In regard to verse 2:5: I have already explained in my previous post how I would account for the realized eschatology expressed by “vivified us along with Christ.” This is not a doctrine the proto-orthodox interpolator would have added. It is rather a teaching of Menander that the proto-orthodox redactor allowed to remain in the text because it was rendered harmless by other offsetting insertions. Nor do I see the words “and by his favor you have been saved” as an interpolation. As already noted in my first post, Irenaeus clearly says that salvation by grace was a teaching of Simon of Samaria.

I do agree with Price that some tampering has occurred in the three verses in question. Specifically, I agree that the references to forgiveness of sin and trespasses have been added. These belong to proto-orthodox soteriology which put forward the death of the Son as an expiatory sacrifice or atonement for sin. But I’m not convinced these insertions were made to combat Marcionite belief. They could just as plausibly have been added to correct Simonian error. For ransom soteriology was not created by Marcion. In the extant proto-orthodox heresiological writings, the earliest figure to have a ransom soteriology attributed to him is Simon of Samaria.

priceParvus1Simon taught that he was in some way inhabited by the Son who had previously appeared to suffer in Judaea. And as a new manifestation of that Son, he had come in search of his lost First Thought, Helen. He came in order to free her from the world-making angels who, by holding her captive, had prevented her from returning to her home above. The moment of her actual release from that captivity was apparently tied by Simon to his purchase of her from a brothel:

She [Helen] lived in a brothel in Tyre, a city of Phoenicia, where he [Simon] found her on his arrival… And after he had purchased her freedom, he took her about with him… For by purchasing the freedom of Helen, he thus offered salvation to men by knowledge peculiar to himself (Hippolytus, Refutation of All Heresies 6, 19).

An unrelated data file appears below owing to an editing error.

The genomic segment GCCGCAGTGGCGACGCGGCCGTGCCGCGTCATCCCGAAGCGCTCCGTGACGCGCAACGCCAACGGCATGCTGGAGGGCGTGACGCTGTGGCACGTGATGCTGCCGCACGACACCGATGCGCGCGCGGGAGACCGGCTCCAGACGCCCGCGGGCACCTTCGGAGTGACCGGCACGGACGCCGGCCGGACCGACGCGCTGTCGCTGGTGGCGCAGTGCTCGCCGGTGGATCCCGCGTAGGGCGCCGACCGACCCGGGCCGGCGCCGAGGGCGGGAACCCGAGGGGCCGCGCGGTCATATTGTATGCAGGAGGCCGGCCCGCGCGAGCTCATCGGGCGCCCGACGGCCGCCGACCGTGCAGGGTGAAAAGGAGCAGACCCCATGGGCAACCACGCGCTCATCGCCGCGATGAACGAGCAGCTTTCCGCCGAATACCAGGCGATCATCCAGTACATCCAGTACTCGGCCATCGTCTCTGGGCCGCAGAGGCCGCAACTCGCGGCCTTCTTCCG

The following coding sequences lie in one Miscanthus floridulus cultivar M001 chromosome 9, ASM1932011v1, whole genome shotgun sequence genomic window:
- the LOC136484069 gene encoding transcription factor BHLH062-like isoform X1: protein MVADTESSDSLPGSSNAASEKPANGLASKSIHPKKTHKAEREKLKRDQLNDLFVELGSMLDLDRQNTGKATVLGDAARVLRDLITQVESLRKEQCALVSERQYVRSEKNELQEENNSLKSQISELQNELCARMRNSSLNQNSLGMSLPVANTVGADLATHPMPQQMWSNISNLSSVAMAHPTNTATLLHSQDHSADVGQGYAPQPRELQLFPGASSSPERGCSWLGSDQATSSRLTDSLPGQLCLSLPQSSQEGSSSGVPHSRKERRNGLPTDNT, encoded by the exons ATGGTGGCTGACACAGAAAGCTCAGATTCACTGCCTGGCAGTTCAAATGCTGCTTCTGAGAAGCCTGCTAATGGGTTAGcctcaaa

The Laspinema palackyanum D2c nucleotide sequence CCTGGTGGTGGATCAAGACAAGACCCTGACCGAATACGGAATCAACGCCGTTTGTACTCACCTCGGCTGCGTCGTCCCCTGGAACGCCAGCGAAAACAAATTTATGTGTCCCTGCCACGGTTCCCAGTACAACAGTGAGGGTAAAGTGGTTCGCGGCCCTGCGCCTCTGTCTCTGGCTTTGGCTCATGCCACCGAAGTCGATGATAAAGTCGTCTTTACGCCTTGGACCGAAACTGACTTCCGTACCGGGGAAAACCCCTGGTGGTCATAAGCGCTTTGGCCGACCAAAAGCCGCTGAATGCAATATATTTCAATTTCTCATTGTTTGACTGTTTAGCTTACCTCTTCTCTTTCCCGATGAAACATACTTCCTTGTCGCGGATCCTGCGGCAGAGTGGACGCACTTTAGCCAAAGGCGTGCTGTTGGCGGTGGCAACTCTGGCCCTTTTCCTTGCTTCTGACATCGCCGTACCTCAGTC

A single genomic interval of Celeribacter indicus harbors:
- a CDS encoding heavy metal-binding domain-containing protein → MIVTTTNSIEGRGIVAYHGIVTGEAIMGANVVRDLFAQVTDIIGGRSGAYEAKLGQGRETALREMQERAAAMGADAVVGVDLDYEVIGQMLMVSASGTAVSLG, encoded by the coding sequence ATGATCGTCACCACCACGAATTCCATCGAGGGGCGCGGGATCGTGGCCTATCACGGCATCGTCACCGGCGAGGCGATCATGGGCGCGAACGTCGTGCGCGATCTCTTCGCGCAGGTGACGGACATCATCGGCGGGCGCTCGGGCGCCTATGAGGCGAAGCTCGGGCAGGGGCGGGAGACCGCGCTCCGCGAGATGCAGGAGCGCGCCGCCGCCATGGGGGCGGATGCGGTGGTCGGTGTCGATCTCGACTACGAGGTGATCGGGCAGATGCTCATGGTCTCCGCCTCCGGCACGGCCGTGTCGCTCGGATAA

Thus it appears that, because the salvation of Simon’s followers from this world and its makers was modeled on the salvation of Helen, theirs too was sometimes referred to as a purchase, ransom or redemption:

The dissolution of the world, they [Simonians] say, is for the ransoming of their own people (Hippolytus, Refutation of All Heresies 6, 19; my bolding)

Notice that the “ransoming” here is not a payment that will be made when the world is dissolved. It is not a payment made to anyone. It is simply release from this world. And from its makers, as comes through in the parallel passage of the Against Heresies:

Therefore he [Simon] announced that the world would be dissolved and that those who were his would be freed from the rule of those who made the world. (1, 23, 3)

The sense, then, of “ransom” appears to be release from those who keep one from returning home. That being the case, I would retain “the one by whom we have received release” in Eph. 1:7a as authentic, but reject the remaining words of the verse (“through his blood, the forgiveness of trespasses”) as an interpolation. The purpose of the interpolation was to make to make the “release” look sacrificial and expiatory much along the lines of so many passages in the proto-orthodox Letter to the Hebrews.

The use of the word “blood” in the interpolation had an additional proto-orthodox benefit—an anti-docetic one. A real sacrifice requires real blood, not the mere appearance of it. So connecting the “release” with blood also counters Simon’s teaching that the Son of God, at his first entry into the world, had merely appeared to be a man and merely appeared to suffer. But note again how there is no need to see Marcion as the docetic opponent targeted by 1:7a. He was not the first Christian docetist. The proto-orthodox heresy-hunters give that distinction to Simon of Samaria. read more »


2013-10-06

A Simonian Origin for Christianity, Part 3: Three Deutero-Paulines

by Roger Parvus

This is the third post in the series: A Simonian Origin for Christianity.

From the previous post:

Cerdo, from Antioch, learned his doctrines of two gods from the Simonians. (Irenaeus: Against Heresies, 1.27,1).

Cerdo, like Marcion after him, also believed that the Pauline letters had been interpolated and some forged. (Tertullian: Against All Heresies, 6.2).